As you near your due date for delivery, the baby also prepares to come out via the vaginal canal. How the baby is positioned is an important consideration to assist you during childbirth. While the position of the baby, or ‘fetal presentation’ as it is called in medical terms, is more important for vaginal births, it is also relevant to decide whether you would need a C-section or any other assistance during delivery.
When is the baby’s position checked?
Your healthcare provider will check the baby’s position more actively during the third trimester. The baby’s position will also be checked when you are closer to your due date, when your water breaks, and when you are in active labour.
The baby’s position can be checked through an ultrasound. Experienced healthcare professionals can also check the baby’s position through a physical examination or an internal examination.
Can the baby’s position change?
Your baby continues to move around in the womb and you feel her tiny legs kicking. However, as you get closer to your full term, usually the baby takes position. This is a natural instinct of the baby to come out when she is ready. The baby can however change fetal presentation even during labour. So, for example, a baby that is facing up at the beginning of the labour may face down at the time of the actual delivery.
Your healthcare provider or doctor can also attempt the change the position of the baby by externally applying pressure on your belly and nudging the baby to change the position.
Understanding different baby positions
Let’s understand the different positions in which your baby might be.
What is it: Head downwards towards the cervix and face towards your spine
This position is the most common position for vaginal birth. It is also known as the ‘occiput anterior’. It is also the easiest position to give birth naturally.
What is it: Head downwards towards the cervix and face towards your belly
In this position, the baby’s head is near the cervix but it is facing towards your belly. If the baby comes out in this position, she will be born facing upwards. While this position is also fairly suitable for a vaginal birth, babies sometimes rotate at birth and come into the more common anterior position. This position is also known as ‘occiput posterior’.
What is it: Baby’s bottom is near the cervix
In this position, the baby’s head is upwards in the direction of your chest. At the same time, the baby’s legs are extended and curled in a way that her feet are near her face. So, ultimately, the baby’s bottom is near the cervix. This is a fairly difficult position for a vaginal birth. If your baby is in this position, your doctor might suggest a C-section.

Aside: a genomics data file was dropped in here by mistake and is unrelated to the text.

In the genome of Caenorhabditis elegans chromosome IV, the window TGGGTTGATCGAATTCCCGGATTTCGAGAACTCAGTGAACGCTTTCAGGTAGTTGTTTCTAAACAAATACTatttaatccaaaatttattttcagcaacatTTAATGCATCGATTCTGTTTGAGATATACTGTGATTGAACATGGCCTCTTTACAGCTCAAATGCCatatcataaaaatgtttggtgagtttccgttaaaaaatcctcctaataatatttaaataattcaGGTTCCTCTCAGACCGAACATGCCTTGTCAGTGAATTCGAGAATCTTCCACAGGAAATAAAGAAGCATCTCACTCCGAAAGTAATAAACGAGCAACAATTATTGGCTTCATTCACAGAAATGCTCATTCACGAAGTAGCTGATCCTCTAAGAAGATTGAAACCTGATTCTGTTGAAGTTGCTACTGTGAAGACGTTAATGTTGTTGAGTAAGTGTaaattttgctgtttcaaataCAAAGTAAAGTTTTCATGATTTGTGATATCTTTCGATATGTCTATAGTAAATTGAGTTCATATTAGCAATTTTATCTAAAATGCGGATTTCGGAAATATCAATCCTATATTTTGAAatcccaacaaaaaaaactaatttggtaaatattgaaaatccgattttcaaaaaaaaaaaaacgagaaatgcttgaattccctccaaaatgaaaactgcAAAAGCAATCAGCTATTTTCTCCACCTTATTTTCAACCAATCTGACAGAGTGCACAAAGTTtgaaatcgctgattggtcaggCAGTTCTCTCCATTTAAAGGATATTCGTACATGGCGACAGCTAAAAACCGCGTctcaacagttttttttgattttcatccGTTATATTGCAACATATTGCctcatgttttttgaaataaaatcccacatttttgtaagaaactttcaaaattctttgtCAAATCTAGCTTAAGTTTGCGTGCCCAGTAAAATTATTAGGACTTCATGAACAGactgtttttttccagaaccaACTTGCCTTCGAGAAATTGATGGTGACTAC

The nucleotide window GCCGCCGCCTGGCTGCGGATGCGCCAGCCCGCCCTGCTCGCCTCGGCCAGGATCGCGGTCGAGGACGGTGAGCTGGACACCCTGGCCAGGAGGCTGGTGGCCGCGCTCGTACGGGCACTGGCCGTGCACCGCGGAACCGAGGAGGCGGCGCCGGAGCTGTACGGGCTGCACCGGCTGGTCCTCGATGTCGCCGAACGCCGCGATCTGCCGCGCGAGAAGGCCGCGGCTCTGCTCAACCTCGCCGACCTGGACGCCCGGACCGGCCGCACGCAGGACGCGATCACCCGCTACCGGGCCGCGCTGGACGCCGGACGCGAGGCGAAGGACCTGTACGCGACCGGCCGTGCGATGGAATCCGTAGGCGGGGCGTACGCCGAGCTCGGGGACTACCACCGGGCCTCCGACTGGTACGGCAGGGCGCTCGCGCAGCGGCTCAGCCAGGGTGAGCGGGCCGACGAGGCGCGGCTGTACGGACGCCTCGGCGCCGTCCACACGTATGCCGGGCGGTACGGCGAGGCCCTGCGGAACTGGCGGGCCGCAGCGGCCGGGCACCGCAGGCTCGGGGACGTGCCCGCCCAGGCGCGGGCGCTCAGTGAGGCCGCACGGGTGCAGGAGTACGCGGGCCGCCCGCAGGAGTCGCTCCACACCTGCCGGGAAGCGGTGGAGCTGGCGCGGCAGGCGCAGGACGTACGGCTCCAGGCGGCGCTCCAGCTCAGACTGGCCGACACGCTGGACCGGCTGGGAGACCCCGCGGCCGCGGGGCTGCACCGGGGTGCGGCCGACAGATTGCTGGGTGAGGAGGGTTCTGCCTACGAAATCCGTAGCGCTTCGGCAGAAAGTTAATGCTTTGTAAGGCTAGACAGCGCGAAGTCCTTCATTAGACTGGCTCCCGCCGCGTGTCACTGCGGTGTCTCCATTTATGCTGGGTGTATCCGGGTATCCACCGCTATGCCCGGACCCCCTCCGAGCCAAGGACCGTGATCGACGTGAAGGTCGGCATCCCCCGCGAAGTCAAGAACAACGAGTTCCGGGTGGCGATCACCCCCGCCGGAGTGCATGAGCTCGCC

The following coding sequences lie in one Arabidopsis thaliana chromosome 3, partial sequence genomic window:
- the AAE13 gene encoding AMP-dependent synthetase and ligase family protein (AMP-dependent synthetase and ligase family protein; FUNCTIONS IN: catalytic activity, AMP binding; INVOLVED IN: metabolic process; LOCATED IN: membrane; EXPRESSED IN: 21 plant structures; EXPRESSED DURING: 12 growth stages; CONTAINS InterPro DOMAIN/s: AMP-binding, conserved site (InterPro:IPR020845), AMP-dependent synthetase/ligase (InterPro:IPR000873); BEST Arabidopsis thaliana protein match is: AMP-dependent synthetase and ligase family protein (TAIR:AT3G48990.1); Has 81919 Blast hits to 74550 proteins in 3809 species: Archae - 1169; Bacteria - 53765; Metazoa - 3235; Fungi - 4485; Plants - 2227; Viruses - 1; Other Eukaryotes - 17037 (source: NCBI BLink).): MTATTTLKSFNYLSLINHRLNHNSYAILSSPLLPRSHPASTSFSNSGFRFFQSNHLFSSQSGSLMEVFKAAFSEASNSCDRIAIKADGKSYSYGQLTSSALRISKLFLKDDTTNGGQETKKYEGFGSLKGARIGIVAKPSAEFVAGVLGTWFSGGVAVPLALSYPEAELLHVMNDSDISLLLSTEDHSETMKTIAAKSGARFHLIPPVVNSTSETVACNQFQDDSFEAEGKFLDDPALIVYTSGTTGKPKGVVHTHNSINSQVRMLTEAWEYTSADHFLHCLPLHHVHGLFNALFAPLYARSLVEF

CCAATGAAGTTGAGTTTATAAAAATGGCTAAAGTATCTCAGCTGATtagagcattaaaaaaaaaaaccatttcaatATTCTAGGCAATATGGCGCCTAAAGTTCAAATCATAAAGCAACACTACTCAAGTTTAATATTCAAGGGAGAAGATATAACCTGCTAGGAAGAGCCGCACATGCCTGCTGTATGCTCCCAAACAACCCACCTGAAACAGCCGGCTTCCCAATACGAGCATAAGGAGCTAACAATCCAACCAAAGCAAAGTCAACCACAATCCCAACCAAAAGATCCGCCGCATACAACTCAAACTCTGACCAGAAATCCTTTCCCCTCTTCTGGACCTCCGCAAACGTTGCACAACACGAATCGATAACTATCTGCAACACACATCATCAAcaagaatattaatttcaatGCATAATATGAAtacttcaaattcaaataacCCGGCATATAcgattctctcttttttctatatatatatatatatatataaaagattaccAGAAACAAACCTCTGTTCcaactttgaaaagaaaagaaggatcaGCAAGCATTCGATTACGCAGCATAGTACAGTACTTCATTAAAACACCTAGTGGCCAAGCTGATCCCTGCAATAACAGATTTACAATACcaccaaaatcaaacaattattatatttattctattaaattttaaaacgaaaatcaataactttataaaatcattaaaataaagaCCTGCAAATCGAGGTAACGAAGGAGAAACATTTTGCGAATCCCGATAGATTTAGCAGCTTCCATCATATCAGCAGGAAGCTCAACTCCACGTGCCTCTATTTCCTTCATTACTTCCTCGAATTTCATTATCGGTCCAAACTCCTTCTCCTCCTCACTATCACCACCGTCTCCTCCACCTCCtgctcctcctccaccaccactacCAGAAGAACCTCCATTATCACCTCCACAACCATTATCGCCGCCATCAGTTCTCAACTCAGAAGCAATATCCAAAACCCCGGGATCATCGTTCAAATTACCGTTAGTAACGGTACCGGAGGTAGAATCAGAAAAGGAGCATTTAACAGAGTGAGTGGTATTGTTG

What is it: Feet downwards towards the cervix
In this position, the baby’s head is pointing upwards. However, her feet remain closest to the cervix. A breech baby will come out feet-first during vaginal birth. If your baby is in this position, you might feel kicking in your lower abdomen. While it is not impossible to have a natural birth in this position, your doctor would be the best person to advise you in this case.
What is it: Head is upwards with one foot near the cervix and the other foot tucked near the baby’s face
In this position, one of the baby’s knees is bent and her feet are next to the bottom. The other leg is extended and the foot is next to her face. This is again an inconvenient position for birthing and your doctor might recommend a C-section.
Single footling and double footling breech
What is it: One or both feet are pointing downwards and are near the cervix
In a single footling breech, one of the baby’s feet is pointing towards the cervix and in the double footling breech, both the baby’s feet are pointing towards the cervix. Depending on a few other factors, your doctor will recommend the best way to birth in this case.
What is it: The baby is positioned horizontally
In this case, the baby is horizontally positioned in the womb. She could face upwards or downwards towards the cervix. In both cases, natural birth is very difficult and the doctor might recommend a C-section.
What is it: The baby is positioned at an oblique angle
This position is slightly different from the transverse lie and the baby is positioned diagonally in the womb. Both the head and the baby’s bottom are on different sides of your body.
What position is your baby in?
Your healthcare provider will be able to tell you what position your baby is in. While they can attempt to change the position of the baby just before birth, the success of this method is not guaranteed. The fetal presentation is important to determine the best method to deliver the baby. However, remember that the safety of the baby and the mother is important. Hence, trust your healthcare provider to make the best decision for you.
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